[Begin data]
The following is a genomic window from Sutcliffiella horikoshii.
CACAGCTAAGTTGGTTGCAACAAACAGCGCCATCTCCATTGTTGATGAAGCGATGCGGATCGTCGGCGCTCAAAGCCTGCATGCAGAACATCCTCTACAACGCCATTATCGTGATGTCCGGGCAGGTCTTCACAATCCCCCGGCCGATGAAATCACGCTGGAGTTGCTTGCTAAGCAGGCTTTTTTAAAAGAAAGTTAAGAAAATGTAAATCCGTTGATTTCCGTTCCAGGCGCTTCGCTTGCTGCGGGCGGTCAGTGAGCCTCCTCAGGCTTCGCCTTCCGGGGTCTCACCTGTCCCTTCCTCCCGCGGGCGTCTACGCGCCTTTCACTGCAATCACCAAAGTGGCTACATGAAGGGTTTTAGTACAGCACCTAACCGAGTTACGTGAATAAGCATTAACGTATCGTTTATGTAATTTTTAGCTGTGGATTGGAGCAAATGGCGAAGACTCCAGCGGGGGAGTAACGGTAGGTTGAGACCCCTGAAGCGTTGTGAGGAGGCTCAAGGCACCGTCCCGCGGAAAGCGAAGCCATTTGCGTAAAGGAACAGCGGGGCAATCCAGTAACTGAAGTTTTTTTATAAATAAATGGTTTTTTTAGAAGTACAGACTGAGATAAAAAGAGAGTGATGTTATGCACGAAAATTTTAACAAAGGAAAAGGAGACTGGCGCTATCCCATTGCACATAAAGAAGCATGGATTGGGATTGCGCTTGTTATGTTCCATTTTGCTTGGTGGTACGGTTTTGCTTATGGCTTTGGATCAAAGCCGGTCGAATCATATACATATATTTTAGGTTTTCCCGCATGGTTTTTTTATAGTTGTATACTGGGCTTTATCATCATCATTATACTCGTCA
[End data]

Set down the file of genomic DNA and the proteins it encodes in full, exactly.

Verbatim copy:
The following is a genomic window from Sutcliffiella horikoshii.
CACAGCTAAGTTGGTTGCAACAAACAGCGCCATCTCCATTGTTGATGAAGCGATGCGGATCGTCGGCGCTCAAAGCCTGCATGCAGAACATCCTCTACAACGCCATTATCGTGATGTCCGGGCAGGTCTTCACAATCCCCCGGCCGATGAAATCACGCTGGAGTTGCTTGCTAAGCAGGCTTTTTTAAAAGAAAGTTAAGAAAATGTAAATCCGTTGATTTCCGTTCCAGGCGCTTCGCTTGCTGCGGGCGGTCAGTGAGCCTCCTCAGGCTTCGCCTTCCGGGGTCTCACCTGTCCCTTCCTCCCGCGGGCGTCTACGCGCCTTTCACTGCAATCACCAAAGTGGCTACATGAAGGGTTTTAGTACAGCACCTAACCGAGTTACGTGAATAAGCATTAACGTATCGTTTATGTAATTTTTAGCTGTGGATTGGAGCAAATGGCGAAGACTCCAGCGGGGGAGTAACGGTAGGTTGAGACCCCTGAAGCGTTGTGAGGAGGCTCAAGGCACCGTCCCGCGGAAAGCGAAGCCATTTGCGTAAAGGAACAGCGGGGCAATCCAGTAACTGAAGTTTTTTTATAAATAAATGGTTTTTTTAGAAGTACAGACTGAGATAAAAAGAGAGTGATGTTATGCACGAAAATTTTAACAAAGGAAAAGGAGACTGGCGCTATCCCATTGCACATAAAGAAGCATGGATTGGGATTGCGCTTGTTATGTTCCATTTTGCTTGGTGGTACGGTTTTGCTTATGGCTTTGGATCAAAGCCGGTCGAATCATATACATATATTTTAGGTTTTCCCGCATGGTTTTTTTATAGTTGTATACTGGGCTTTATCATCATCATTATACTCGTCA